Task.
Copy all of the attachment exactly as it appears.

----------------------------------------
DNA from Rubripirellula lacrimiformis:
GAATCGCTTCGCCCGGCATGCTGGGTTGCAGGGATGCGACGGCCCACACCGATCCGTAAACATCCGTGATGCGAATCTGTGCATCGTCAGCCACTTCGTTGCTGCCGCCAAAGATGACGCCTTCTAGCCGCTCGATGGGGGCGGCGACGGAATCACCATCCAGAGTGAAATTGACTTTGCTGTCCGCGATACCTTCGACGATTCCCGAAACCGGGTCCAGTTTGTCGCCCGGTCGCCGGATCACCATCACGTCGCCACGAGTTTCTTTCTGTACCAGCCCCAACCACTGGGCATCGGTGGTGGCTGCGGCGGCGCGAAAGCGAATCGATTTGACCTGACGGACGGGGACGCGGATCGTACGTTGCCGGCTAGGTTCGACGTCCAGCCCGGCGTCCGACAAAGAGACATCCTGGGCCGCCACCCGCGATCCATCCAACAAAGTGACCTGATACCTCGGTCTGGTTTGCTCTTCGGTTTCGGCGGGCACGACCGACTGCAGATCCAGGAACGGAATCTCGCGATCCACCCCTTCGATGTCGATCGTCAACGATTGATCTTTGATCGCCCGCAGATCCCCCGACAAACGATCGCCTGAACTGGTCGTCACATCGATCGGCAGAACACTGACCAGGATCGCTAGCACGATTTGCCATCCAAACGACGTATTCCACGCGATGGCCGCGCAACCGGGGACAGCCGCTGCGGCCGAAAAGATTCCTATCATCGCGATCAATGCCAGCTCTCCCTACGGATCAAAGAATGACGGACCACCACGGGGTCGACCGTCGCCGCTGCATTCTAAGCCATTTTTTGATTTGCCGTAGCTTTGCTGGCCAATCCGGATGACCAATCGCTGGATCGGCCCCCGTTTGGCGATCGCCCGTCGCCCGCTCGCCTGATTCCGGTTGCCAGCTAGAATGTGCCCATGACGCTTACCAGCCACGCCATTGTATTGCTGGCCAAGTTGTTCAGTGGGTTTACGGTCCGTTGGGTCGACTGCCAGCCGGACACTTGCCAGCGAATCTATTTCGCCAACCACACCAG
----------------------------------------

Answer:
DNA from Rubripirellula lacrimiformis:
GAATCGCTTCGCCCGGCATGCTGGGTTGCAGGGATGCGACGGCCCACACCGATCCGTAAACATCCGTGATGCGAATCTGTGCATCGTCAGCCACTTCGTTGCTGCCGCCAAAGATGACGCCTTCTAGCCGCTCGATGGGGGCGGCGACGGAATCACCATCCAGAGTGAAATTGACTTTGCTGTCCGCGATACCTTCGACGATTCCCGAAACCGGGTCCAGTTTGTCGCCCGGTCGCCGGATCACCATCACGTCGCCACGAGTTTCTTTCTGTACCAGCCCCAACCACTGGGCATCGGTGGTGGCTGCGGCGGCGCGAAAGCGAATCGATTTGACCTGACGGACGGGGACGCGGATCGTACGTTGCCGGCTAGGTTCGACGTCCAGCCCGGCGTCCGACAAAGAGACATCCTGGGCCGCCACCCGCGATCCATCCAACAAAGTGACCTGATACCTCGGTCTGGTTTGCTCTTCGGTTTCGGCGGGCACGACCGACTGCAGATCCAGGAACGGAATCTCGCGATCCACCCCTTCGATGTCGATCGTCAACGATTGATCTTTGATCGCCCGCAGATCCCCCGACAAACGATCGCCTGAACTGGTCGTCACATCGATCGGCAGAACACTGACCAGGATCGCTAGCACGATTTGCCATCCAAACGACGTATTCCACGCGATGGCCGCGCAACCGGGGACAGCCGCTGCGGCCGAAAAGATTCCTATCATCGCGATCAATGCCAGCTCTCCCTACGGATCAAAGAATGACGGACCACCACGGGGTCGACCGTCGCCGCTGCATTCTAAGCCATTTTTTGATTTGCCGTAGCTTTGCTGGCCAATCCGGATGACCAATCGCTGGATCGGCCCCCGTTTGGCGATCGCCCGTCGCCCGCTCGCCTGATTCCGGTTGCCAGCTAGAATGTGCCCATGACGCTTACCAGCCACGCCATTGTATTGCTGGCCAAGTTGTTCAGTGGGTTTACGGTCCGTTGGGTCGACTGCCAGCCGGACACTTGCCAGCGAATCTATTTCGCCAACCACACCAG